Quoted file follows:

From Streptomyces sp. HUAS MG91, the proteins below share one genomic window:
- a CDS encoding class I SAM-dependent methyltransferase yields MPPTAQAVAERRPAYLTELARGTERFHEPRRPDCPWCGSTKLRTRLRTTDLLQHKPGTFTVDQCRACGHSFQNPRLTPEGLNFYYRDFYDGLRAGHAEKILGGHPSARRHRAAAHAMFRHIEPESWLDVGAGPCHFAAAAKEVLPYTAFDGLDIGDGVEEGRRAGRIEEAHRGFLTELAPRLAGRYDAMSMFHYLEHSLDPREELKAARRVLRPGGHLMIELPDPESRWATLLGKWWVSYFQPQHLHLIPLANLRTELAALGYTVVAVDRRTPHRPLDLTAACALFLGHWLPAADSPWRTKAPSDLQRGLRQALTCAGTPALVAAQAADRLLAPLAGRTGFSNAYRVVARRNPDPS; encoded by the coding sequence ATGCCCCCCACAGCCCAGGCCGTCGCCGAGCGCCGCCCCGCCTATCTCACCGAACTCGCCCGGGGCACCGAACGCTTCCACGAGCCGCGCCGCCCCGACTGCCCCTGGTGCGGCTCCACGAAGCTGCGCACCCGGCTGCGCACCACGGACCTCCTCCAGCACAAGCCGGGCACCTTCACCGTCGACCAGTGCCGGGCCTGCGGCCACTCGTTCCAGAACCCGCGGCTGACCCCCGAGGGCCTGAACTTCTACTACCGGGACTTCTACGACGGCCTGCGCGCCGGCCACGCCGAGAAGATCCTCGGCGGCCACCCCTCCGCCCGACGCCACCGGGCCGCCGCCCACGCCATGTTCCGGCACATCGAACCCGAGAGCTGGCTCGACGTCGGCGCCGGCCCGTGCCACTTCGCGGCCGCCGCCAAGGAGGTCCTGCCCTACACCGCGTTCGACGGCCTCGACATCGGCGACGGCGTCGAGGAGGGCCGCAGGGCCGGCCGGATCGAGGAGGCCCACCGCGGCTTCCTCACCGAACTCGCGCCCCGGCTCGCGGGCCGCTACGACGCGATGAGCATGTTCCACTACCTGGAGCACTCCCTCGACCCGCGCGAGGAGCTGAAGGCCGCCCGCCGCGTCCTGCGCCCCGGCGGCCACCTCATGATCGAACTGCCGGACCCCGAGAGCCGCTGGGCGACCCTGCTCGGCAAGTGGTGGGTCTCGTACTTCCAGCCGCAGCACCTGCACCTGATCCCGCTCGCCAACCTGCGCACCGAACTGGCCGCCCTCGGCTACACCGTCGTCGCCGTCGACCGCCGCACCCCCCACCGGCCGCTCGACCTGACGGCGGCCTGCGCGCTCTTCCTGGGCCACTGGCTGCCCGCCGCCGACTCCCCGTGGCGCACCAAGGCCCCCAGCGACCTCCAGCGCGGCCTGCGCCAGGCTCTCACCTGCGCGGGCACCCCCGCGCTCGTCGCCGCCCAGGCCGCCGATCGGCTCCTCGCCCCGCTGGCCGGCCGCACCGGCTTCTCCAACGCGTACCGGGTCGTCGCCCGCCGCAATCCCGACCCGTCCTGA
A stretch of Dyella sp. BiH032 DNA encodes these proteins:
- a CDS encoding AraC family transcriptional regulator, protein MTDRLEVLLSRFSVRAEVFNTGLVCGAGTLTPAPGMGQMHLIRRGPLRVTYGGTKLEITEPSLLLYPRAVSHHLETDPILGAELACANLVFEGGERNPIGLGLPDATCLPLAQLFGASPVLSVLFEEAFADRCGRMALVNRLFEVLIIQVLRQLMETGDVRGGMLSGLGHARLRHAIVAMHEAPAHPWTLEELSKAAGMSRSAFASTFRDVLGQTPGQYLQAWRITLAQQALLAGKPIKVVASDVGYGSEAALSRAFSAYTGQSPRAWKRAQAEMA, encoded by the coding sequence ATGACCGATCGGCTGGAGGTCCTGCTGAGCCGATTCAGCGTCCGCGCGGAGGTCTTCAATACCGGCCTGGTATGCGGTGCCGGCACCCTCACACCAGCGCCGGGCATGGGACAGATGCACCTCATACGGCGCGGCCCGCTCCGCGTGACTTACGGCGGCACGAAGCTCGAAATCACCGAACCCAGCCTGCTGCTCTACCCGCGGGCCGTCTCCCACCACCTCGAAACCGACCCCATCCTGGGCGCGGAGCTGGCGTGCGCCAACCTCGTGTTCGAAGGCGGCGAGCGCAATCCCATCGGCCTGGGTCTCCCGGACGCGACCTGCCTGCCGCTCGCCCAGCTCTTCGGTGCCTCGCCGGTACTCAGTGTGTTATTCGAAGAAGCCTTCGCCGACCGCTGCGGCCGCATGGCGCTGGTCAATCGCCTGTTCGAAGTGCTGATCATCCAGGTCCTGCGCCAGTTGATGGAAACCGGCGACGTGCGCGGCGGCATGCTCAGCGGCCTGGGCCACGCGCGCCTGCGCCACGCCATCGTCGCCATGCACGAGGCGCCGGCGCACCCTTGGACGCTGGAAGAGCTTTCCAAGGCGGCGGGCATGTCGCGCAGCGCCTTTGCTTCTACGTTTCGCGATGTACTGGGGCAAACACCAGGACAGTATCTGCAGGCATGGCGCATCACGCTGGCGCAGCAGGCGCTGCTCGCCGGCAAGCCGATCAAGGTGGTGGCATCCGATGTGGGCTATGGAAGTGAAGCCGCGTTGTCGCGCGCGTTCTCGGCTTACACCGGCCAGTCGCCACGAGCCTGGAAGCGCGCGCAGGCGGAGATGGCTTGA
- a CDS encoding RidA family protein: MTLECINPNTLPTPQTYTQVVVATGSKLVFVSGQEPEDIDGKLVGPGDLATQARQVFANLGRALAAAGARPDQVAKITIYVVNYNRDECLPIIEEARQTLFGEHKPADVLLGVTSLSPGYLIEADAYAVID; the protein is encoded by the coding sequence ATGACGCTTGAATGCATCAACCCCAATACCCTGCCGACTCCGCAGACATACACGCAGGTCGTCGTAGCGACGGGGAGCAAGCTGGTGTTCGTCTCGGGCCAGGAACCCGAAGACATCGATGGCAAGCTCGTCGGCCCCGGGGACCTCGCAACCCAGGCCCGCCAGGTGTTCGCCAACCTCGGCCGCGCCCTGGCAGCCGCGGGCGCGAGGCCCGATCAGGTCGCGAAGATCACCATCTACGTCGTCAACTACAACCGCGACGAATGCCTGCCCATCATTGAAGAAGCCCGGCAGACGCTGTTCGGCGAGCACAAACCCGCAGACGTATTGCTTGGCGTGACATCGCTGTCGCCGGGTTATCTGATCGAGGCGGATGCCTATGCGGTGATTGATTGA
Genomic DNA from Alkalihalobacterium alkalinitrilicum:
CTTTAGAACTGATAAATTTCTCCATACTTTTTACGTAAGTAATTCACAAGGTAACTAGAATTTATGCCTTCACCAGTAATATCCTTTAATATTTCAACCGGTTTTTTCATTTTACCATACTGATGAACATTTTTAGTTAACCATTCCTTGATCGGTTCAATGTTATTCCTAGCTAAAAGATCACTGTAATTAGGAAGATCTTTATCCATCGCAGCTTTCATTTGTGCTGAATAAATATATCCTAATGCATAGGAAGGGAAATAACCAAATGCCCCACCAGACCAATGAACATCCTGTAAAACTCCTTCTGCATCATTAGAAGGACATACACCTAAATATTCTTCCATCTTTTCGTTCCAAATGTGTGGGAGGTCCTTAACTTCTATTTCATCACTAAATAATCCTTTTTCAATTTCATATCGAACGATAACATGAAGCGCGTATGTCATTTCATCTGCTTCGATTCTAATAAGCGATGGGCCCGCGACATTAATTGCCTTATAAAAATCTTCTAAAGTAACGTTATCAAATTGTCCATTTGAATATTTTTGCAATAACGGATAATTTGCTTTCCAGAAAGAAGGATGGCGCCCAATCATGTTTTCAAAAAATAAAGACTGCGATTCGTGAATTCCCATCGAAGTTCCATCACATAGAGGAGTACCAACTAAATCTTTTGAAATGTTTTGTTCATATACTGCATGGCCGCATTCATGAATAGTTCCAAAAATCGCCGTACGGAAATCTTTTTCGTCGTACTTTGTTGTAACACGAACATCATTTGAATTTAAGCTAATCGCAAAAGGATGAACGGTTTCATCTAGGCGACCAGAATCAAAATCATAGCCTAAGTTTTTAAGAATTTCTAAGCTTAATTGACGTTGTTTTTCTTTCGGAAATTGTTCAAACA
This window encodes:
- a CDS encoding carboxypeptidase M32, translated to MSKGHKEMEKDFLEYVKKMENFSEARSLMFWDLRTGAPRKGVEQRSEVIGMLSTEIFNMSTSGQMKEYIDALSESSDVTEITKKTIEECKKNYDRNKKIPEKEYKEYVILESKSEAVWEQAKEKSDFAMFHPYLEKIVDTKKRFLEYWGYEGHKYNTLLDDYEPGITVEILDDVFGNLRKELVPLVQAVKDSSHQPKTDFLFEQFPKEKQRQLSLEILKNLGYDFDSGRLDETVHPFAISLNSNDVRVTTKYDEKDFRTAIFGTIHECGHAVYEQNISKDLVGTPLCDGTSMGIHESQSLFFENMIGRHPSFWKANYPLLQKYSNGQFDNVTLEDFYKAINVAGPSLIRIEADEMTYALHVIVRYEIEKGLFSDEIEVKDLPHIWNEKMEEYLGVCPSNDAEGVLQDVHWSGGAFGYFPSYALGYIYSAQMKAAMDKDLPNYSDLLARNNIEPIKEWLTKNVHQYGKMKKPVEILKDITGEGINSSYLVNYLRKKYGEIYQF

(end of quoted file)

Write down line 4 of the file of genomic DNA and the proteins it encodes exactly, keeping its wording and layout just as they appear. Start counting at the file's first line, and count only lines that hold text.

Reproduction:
- a CDS encoding AraC family transcriptional regulator, protein MTDRLEVLLSRFSVRAEVFNTGLVCGAGTLTPAPGMGQMHLIRRGPLRVTYGGTKLEITEPSLLLYPRAVSHHLETDPILGAELACANLVFEGGERNPIGLGLPDATCLPLAQLFGASPVLSVLFEEAFADRCGRMALVNRLFEVLIIQVLRQLMETGDVRGGMLSGLGHARLRHAIVAMHEAPAHPWTLEELSKAAGMSRSAFASTFRDVLGQTPGQYLQAWRITLAQQALLAGKPIKVVASDVGYGSEAALSRAFSAYTGQSPRAWKRAQAEMA, encoded by the coding sequence ATGACCGATCGGCTGGAGGTCCTGCTGAGCCGATTCAGCGTCCGCGCGGAGGTCTTCAATACCGGCCTGGTATGCGGTGCCGGCACCCTCACACCAGCGCCGGGCATGGGACAGATGCACCTCATACGGCGCGGCCCGCTCCGCGTGACTTACGGCGGCACGAAGCTCGAAATCACCGAACCCAGCCTGCTGCTCTACCCGCGGGCCGTCTCCCACCACCTCGAAACCGACCCCATCCTGGGCGCGGAGCTGGCGTGCGCCAACCTCGTGTTCGAAGGCGGCGAGCGCAATCCCATCGGCCTGGGTCTCCCGGACGCGACCTGCCTGCCGCTCGCCCAGCTCTTCGGTGCCTCGCCGGTACTCAGTGTGTTATTCGAAGAAGCCTTCGCCGACCGCTGCGGCCGCATGGCGCTGGTCAATCGCCTGTTCGAAGTGCTGATCATCCAGGTCCTGCGCCAGTTGATGGAAACCGGCGACGTGCGCGGCGGCATGCTCAGCGGCCTGGGCCACGCGCGCCTGCGCCACGCCATCGTCGCCATGCACGAGGCGCCGGCGCACCCTTGGACGCTGGAAGAGCTTTCCAAGGCGGCGGGCATGTCGCGCAGCGCCTTTGCTTCTACGTTTCGCGATGTACTGGGGCAAACACCAGGACAGTATCTGCAGGCATGGCGCATCACGCTGGCGCAGCAGGCGCTGCTCGCCGGCAAGCCGATCAAGGTGGTGGCATCCGATGTGGGCTATGGAAGTGAAGCCGCGTTGTCGCGCGCGTTCTCGGCTTACACCGGCCAGTCGCCACGAGCCTGGAAGCGCGCGCAGGCGGAGATGGCTTGA